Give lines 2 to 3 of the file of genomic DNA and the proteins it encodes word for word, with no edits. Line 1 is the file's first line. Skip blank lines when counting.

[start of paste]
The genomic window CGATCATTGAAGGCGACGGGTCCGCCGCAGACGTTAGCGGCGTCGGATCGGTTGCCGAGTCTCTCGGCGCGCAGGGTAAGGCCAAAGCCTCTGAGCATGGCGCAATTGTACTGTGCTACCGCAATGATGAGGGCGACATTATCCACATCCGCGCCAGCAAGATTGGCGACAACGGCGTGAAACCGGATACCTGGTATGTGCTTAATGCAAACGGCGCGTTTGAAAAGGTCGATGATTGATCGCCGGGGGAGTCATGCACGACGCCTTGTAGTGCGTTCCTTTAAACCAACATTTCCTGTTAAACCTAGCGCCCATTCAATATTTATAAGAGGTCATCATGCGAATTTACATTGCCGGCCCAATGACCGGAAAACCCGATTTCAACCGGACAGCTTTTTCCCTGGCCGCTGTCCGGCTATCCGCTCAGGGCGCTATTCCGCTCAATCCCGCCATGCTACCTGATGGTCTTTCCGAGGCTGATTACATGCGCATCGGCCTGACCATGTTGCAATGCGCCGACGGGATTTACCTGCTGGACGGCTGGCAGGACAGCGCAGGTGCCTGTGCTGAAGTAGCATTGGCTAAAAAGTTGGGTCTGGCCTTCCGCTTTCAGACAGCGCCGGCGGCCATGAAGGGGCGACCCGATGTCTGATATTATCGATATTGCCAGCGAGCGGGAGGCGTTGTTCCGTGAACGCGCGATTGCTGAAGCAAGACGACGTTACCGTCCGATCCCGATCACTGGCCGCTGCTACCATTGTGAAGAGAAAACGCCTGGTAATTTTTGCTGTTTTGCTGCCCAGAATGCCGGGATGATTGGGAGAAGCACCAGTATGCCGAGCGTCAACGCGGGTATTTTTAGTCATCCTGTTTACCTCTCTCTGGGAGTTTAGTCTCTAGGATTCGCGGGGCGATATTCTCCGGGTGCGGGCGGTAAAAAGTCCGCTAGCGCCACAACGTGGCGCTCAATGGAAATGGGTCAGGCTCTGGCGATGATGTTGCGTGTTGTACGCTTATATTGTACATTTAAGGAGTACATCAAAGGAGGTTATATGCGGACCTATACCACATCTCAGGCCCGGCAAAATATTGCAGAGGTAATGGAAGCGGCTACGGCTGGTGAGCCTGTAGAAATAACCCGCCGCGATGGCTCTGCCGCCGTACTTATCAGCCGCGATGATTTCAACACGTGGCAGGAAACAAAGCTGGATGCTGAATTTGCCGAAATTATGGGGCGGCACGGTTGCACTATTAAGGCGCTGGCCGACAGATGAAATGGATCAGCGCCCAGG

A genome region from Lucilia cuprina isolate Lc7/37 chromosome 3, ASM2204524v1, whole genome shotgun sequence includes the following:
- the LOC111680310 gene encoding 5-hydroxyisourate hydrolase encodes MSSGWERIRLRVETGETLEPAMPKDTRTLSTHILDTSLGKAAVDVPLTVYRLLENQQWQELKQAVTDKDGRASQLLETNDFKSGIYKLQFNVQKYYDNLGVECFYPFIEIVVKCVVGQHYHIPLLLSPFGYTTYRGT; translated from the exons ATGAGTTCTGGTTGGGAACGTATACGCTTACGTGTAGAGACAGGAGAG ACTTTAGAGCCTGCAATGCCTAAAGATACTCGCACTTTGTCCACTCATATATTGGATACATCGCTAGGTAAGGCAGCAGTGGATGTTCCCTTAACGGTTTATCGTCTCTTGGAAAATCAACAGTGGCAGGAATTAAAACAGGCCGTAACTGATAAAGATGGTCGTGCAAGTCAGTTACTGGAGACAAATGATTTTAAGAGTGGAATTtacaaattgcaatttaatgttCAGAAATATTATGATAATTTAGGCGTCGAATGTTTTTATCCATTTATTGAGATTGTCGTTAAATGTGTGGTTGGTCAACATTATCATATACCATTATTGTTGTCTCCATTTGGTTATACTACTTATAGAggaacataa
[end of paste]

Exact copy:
A genome region from Lucilia cuprina isolate Lc7/37 chromosome 3, ASM2204524v1, whole genome shotgun sequence includes the following:
- the LOC111680310 gene encoding 5-hydroxyisourate hydrolase encodes MSSGWERIRLRVETGETLEPAMPKDTRTLSTHILDTSLGKAAVDVPLTVYRLLENQQWQELKQAVTDKDGRASQLLETNDFKSGIYKLQFNVQKYYDNLGVECFYPFIEIVVKCVVGQHYHIPLLLSPFGYTTYRGT; translated from the exons ATGAGTTCTGGTTGGGAACGTATACGCTTACGTGTAGAGACAGGAGAG ACTTTAGAGCCTGCAATGCCTAAAGATACTCGCACTTTGTCCACTCATATATTGGATACATCGCTAGGTAAGGCAGCAGTGGATGTTCCCTTAACGGTTTATCGTCTCTTGGAAAATCAACAGTGGCAGGAATTAAAACAGGCCGTAACTGATAAAGATGGTCGTGCAAGTCAGTTACTGGAGACAAATGATTTTAAGAGTGGAATTtacaaattgcaatttaatgttCAGAAATATTATGATAATTTAGGCGTCGAATGTTTTTATCCATTTATTGAGATTGTCGTTAAATGTGTGGTTGGTCAACATTATCATATACCATTATTGTTGTCTCCATTTGGTTATACTACTTATAGAggaacataa